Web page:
SXSW Film Review – Doc of the Dead

Doc of the Dead

Doc of the Dead

I think we can say with certainty that the Zombie Apocalypse has already happened.

They are everywhere. Movies, television, video games, literature, toys, and merchandising – they’ve pretty much invaded the entirety of mainstream culture. What was once considered cult status has now ballooned to the point of over-saturation. The most popular cable TV show today features zombies (The Walking Dead). And just last year, they entered the realm of romantic comedy (Warm Bodies). So how exactly did this come to be, and what is it about zombies that attract such fascination? I’m surprised documentaries like Alexandre O. Philippe’s Doc of the Dead (2014) are not more abundant. Tracing from its earliest roots in folklore to modern blockbuster fare, this entertaining film goes in depth, examining our favorite undead beings.

Featuring a wealth of interviews from the likes of George A. Romero to Simon Pegg, Philippe and his team put a ton of enthusiasm into the material, bouncing back and forth through the history of zombies and their role in today’s society. Perhaps no other fictional monster (aside from maybe vampires) has made such a footprint in our culture. Tons of people are brought in to share their expertise on the subject – not just writers, actors, and filmmakers. We have historians and research coordinators, convention leaders, and participants within the scientific community. Anybody that can provide insight is given the opportunity to have his or her say. Watching them speak, we can see how excited they get and how appealing the subject is overall.

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The documentary works when it covers the mythology of zombies. An interesting revelation deals with their origins in African and Haitian culture. The idea of “the undead” is derived straight from voodoo, and the misconceptions regarding race relations. In Haiti, there are stories of witch doctors, and poisons used to control the minds and actions of human beings, essentially turning them into slaves. What a crazy thought: the fact that what we see today came from people’s misconstrued perceptions of other races and the institution of slavery. What many consider to be the founding film of zombies in cinema, White Zombie (1932), isn’t about the undead at all, but of soul capturing and body possession.

Another strong element is how the lines are drawn in the depiction of zombies throughout cinema. Although the basic rules are pretty consistent (living dead, flesh eating, contagious, BRAIIIINNS), storytellers have certainly taken liberties to change them in whatever manner they see appropriate. They have routinely been used to reflect society. From the 60s into the 70s, they dealt with the deconstruction of the nuclear family and fear of Vietnam (Night of the Living Dead, 1968). From the 70s into the 80s, it was the loss of identity and emptiness of consumerism (Dawn of the Dead, 1978). And into the 2000s, the fear of disease and widespread infection (28 Days Later, 2002). This is all great material, like a history lesson I wished would go on and on.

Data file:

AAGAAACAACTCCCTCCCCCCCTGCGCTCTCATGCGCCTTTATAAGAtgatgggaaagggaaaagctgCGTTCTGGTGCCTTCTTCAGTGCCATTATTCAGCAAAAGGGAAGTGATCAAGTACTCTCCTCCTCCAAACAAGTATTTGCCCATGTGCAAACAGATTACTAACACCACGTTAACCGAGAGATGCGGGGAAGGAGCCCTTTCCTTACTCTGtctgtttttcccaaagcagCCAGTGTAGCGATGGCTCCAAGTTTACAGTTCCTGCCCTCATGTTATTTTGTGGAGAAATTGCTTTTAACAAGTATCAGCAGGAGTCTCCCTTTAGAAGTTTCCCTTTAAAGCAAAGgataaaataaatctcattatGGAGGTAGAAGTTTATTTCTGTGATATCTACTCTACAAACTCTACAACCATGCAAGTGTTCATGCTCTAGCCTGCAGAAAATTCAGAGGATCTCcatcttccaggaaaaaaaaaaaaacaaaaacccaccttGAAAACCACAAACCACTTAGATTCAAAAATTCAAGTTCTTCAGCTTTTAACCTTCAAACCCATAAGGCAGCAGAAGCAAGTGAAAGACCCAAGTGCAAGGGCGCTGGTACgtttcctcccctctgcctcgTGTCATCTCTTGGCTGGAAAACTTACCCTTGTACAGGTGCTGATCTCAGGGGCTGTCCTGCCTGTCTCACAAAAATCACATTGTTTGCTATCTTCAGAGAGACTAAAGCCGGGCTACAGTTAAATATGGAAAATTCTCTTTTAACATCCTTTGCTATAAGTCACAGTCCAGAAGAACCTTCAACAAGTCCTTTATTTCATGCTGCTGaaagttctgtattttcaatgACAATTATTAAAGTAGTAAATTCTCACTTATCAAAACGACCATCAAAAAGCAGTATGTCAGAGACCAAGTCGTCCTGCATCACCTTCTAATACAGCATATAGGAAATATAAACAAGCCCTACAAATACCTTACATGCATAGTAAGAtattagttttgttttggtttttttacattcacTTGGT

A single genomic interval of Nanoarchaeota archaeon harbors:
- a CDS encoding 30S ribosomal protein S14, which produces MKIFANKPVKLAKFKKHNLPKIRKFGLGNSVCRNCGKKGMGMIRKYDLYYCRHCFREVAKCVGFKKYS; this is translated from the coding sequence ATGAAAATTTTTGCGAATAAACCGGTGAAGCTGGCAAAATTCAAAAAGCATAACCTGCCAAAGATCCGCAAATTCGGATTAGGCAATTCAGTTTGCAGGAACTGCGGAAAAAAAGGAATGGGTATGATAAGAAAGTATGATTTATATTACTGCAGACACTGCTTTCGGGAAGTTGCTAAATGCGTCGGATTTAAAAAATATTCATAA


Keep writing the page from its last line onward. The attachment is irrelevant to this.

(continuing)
But the best parts talk about the connection zombies have with fans. Why do they care so much about them? Why do we see people dressing up as zombies and going on marathons, showcases, and public talks? Except for the obvious answer (because it’s fun), there is a level of camaraderie that comes from being a part of all this. When a person is bitten by a zombie, they become one of the many. Since they are so prevalent today, they’ve become domesticated. They’re safe now – not just a vessel to incite terror, but a means to bring people together. There’s a scene where Bruce Campbell oversees a zombie-themed wedding, and in another a young boy displays his adept knowledge of them. In a weird way, these people celebrate life by being so involved with these ciphers of death.

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Of course, a lot of this is already known, and for those who are zombie lovers, most of what is presented will be common knowledge. The film starts to lose steam in the third act, as the narrative focuses more on how a zombie invasion could happen in real life, and the measures taken by some to prepare for it. Conversations comparing hordes of zombies to hordes of ants and other insects aren’t as fascinating as the earlier interviews. In the worst segment included, Jonathan London of Geekscape (who helped produce the doc) goes to extreme measures to test out a water purification system in the event of worldwide fallout. It’s at this point where we realize the material is beginning to wear thin, and scenes like this feel like padding to help fill in the runtime.

Although what we’re given isn’t anything new, and despite fizzling to a stop instead of going out with a bang, Doc of the Dead is still a fun trip down this particular road. It’s energetic, informative, and just a darn good time. I liked it – this is the kind of film I wouldn’t mind seeing more than once.




Allen is a moviegoer based out of Seattle, Washington. His hobbies include dancing, playing the guitar, and, of course, watching movies.

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